A lot of locally available talent, a huge market, and a very proactive government.
The textiles industry is hugely dominated by MSMEs. What is being done to encourage investment from MSMEs in this sector?
The textiles policy is comprehensive. It lists financial incentives, but all other aspects of ease of doing business like single window clearing system are already detailed in the industrial policy of UP. They are all a part of the textiles policy, which incorporates all details of the ease of doing business. The other big difficulty has been the availability of land, which we have taken care of by identifying land banks. The state industrial development corporation and other organisations have identified land banks for setting up units. The policy also talks of plug-and-play units. We would try and build some of these. This will help us create focus areas, the natural ones being eastern UP and Bundelkhand.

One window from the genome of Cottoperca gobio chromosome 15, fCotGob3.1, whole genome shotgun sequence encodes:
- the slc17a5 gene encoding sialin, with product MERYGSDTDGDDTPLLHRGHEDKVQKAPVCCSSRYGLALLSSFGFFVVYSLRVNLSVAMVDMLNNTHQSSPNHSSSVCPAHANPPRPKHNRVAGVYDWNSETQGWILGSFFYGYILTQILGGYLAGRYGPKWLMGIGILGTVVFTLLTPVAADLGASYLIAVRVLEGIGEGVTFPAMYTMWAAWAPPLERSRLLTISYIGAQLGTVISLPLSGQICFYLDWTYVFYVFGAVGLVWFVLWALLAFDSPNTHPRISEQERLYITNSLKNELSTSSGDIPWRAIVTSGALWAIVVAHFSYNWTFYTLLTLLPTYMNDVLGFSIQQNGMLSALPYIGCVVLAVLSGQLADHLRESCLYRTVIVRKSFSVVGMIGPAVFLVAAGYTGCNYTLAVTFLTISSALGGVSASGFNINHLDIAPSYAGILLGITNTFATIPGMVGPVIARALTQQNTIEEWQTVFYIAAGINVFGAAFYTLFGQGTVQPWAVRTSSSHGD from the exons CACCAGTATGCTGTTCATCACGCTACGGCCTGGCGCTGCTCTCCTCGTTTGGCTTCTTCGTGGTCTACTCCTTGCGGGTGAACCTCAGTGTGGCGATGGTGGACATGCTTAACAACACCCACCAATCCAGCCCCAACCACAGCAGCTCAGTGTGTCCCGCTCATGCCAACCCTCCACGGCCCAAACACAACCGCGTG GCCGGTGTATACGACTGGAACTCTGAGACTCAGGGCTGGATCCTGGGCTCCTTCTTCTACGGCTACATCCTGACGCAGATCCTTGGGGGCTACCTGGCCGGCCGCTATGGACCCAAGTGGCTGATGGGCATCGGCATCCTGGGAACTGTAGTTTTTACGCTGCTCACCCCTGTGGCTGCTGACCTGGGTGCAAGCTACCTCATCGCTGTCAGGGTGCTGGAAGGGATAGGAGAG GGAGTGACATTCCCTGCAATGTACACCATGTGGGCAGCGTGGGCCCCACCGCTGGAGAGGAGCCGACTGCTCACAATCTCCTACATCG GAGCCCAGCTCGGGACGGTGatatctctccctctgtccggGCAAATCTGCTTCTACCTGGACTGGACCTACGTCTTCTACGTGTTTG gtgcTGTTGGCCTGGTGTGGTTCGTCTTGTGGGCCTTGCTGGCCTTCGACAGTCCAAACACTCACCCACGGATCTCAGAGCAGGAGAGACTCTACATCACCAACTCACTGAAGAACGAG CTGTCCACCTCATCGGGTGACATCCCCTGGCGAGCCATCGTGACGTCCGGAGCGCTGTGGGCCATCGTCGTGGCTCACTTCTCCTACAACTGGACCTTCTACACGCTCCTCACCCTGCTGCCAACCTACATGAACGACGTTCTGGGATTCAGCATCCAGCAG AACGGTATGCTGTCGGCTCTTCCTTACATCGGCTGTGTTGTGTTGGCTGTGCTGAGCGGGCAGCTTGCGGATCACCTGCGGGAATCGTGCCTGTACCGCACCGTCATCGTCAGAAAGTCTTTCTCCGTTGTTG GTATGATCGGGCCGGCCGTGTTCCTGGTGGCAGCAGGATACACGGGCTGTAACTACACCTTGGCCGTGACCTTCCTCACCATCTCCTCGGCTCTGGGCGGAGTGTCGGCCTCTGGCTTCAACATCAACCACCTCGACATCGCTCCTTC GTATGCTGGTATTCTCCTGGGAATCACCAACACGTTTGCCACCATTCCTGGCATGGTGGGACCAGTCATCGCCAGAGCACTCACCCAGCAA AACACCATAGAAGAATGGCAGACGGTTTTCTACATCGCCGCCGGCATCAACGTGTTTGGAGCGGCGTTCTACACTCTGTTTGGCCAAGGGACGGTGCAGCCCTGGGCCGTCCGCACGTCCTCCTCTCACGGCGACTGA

What would be your concluding thoughts?
I want everyone to feel very comfortable when they come to UP. All industries small and big are welcome. All kind of investment has its role to play. Traditionally textiles and stitching have been the core skills in UP. The state is a very traditional society and all women and young girls are encouraged to learn stitching and sewing. Despite this, there is a huge workforce of men who are involved in this activity; so, it's an activity where all men and women are involved and the society gives complete sanction to this. This is the strength of UP, and anybody who wants to invest in UP should look at it as a very attractive destination. With the implementation of the new policy, people will find it attractive. I have already started receiving calls from Trichy showing interest to invest in UP. Last but not the least, the credit for such a liberal policy should go to the chief minister and the government.